Usual services for parent-infant dyads involve: one home visit from a Public Health Nurse (PHN) in the first 6 weeks after birth; a 2-week and 6-week check-up with a GP/hospital service; developmental check-ups with a PHN (at 3, 7 and 24 months); and free vaccinations. GP care for children under the age of eight is free in the Republic of Ireland. Breastfeeding supports and mother and baby/toddler groups are offered at a community level by public health or publicly-funded community-based services (e.g. libraries, family resource centres) and are free to access. Other services such as baby massage, baby yoga, or music classes are also available, although these are typically offered by private businesses, and parents pay to access and use them [31].

Participants were recruited to the study via public health services. Parents were eligible for inclusion if they were: (a) 16 years or older and with an infant under the age of 20 weeks; (b) willing to participate in the study; and (c) able to communicate with reasonable proficiency in English. Recruitment was conducted on a universal basis and screening for risks (e.g. socioeconomic disadvantage, early parenthood, lone parenthood) was not used as an inclusion/exclusion criterion. Once written informed consent was obtained, baseline assessments were conducted (when infants were aged 6 to 20 weeks old). Follow-up assessments took place when infants were aged approximately 8-, 16- and 24-months. Those in the intervention group were able to access the PIN programme one to three weeks after baseline assessments were completed. Parents in the intervention group also received usual services.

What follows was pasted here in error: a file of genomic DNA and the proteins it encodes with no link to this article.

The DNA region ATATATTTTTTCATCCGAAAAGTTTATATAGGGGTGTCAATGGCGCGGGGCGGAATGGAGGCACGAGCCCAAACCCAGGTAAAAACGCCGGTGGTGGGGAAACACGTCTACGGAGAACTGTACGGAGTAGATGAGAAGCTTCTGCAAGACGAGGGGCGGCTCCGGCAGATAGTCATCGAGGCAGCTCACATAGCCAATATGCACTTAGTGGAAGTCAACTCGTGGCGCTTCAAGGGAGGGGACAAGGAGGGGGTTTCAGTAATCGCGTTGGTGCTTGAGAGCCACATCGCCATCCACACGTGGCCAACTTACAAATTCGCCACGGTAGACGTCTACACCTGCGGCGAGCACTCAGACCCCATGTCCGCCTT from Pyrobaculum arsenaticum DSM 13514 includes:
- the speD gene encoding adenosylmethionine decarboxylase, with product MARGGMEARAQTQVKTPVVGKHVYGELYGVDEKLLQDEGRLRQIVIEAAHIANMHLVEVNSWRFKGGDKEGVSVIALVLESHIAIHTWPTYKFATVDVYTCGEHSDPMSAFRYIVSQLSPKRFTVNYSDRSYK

The effectiveness of the PIN programme was assessed by means of a community-based pragmatic trial using a non-randomised, quasi-experimental, controlled before-and-after study design. The cost-effectiveness analysis was undertaken alongside this trial. The perspective for the analysis was that of the Irish health and social care system over a 24-month time frame. In total, 380 parents and infants were recruited to the trial: 106 parent-infant dyads to the PIN programme and 84 dyads to services as usual (SAU) (Fig. 2).

Fig. 2
figure 2

Flow of participants through the trial adapted from Hickey et al., 2020 [28]

Resource use and costs

A strategy was developed to estimate the incremental costs associated with the PIN programme compared to SAU involving the estimation of costs associated with the delivery of the programme and of wider health and social care resource use. Broader societal resource inputs (i.e. lost productivity) were not considered.